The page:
Mad, Impossible Hypocrites

I bet you didn’t know that the English are mad, hypocritical, impossible, ridiculous, cunning, simple and many other terms that, taken together, cancel each other out.

We also won’t talk to strangers, are only serious about cricket and stamp collecting, and can generally be relied upon to fall asleep after Sunday lunch.

At least this was the advice handed out to US servicemen posted here during the Second World War in the 1944 guide, The English and their Country which is being republished by the Imperial War Museum.

I read about this in The Times yesterday and would have posted a link, except you need a subscription to view their site. There is a Telegraph article though for more information which actually says that we’re not rude, just shy.

But it could serve as a useful guide today. As it says: ‘The English for centuries have been a puzzle to people of other countries’. And a puzzle to each other it seems.

The North cultivates the elementary qualities, the sterner virtues; the South refines upon them and cultivates the graces of life.

The people of the English North are blunt of speech and manner. They say what they mean, even if it offends, and they act without regard to the more fastidious courtesies. They call it honesty.

They surely can’t mean us, can they?

Nobody’s prefect. If you find any spelling mistakes or other errors in this post, please let me know by highlighting the text and pressing Ctrl+Enter.

5 comments… Add yours
  • Yorkshire Pudding 13th October 2016

    Northerners are “blunt of speech and manner”? What a load of tosh! Who ever compiled that book was a right tosser! Now ‘scuse me I need to take a massive dump in our brick outhouse. I hope that bloody Trevor hasn’t used all the “Telegraph” squares I rammed on the nail last Friday.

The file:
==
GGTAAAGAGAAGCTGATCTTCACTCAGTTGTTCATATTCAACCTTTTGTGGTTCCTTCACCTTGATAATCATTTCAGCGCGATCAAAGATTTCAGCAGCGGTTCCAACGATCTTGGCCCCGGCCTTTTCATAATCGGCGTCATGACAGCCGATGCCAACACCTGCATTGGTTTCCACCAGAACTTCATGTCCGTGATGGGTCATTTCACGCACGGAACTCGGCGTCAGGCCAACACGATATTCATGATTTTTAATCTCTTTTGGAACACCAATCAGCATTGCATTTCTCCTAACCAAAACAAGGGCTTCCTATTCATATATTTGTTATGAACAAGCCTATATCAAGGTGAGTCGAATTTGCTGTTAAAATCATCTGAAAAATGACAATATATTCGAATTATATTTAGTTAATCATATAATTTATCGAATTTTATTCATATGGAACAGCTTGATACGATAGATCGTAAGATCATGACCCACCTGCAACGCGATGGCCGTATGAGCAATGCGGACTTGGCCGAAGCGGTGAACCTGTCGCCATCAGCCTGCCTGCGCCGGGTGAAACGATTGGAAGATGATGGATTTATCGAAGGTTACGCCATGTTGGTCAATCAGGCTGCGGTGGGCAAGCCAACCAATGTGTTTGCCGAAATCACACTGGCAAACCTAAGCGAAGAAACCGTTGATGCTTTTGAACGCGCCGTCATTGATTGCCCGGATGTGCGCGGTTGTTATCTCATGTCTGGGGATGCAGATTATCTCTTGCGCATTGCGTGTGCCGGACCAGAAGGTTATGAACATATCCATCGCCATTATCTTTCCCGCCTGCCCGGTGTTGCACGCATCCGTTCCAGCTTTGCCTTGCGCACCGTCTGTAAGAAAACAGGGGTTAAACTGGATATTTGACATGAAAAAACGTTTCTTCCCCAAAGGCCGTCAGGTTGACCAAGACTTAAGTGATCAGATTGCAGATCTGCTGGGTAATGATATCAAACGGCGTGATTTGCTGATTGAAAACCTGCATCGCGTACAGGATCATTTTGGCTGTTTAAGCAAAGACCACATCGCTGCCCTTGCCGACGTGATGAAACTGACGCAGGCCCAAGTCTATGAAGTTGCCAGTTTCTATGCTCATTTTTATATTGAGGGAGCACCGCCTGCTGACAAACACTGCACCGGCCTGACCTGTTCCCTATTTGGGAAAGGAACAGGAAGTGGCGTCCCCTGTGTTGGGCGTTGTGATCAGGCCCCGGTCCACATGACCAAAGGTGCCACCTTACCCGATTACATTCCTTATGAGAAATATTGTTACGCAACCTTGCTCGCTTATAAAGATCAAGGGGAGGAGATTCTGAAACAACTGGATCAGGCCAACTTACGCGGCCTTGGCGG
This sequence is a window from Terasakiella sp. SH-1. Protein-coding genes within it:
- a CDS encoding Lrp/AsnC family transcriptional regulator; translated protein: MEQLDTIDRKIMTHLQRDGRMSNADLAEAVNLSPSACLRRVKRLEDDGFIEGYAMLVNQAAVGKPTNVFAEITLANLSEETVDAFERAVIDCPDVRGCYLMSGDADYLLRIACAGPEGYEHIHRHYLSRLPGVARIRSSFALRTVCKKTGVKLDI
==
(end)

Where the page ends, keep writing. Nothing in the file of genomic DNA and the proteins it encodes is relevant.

Reply
  • Steve 13th October 2016

    LOL! I don’t like talking to strangers either, for the record — and I’m American. We’re supposed to be annoyingly garrulous. Maybe that’s why I like England better.

    Reply
  • Trevor Rowley 13th October 2016

    Unless I’m mistaken, this booklet was produced by the British Council (whatever that was) for the benefit of overseas servicemen and women (probably mainly Americans, but also likely to be Canadians and other Commonwealth troops). On that basis, it doesn’t necessarily follow that it’s what the foreigners thought we we’re all about, it’s more what we thought about ourselves. No doubt it was written with some kind of collaboration with overseas officials, which ends up being a “mishmash” of kindly and humorous observations which folk can chuckle about in years to come. Much better to be honest and say what you really mean. For example, “don’t use their outside toilets which are rife with disease, don’t drink their beer which is tepid at best, and don’t kiss their girls or you’ll catch something. Now that’s just the south – for God’s sake, don’t go up north or you’ll not be seen again.

    Reply
  • Mr Parrot 13th October 2016

    I think you’re right Trevor. I just found Thomas Burke in the New Cambridge Bibliography of English Literature which lists him as the author. Also that he died shortly after publication: cause of death – strong words from a Yorkshireman!

    Reply
  • Mr Parrot 13th October 2016

    I found him on Wikipedia too. His short story The Hands of Ottermole was voted the best mystery of all time in 1949.

    Reply

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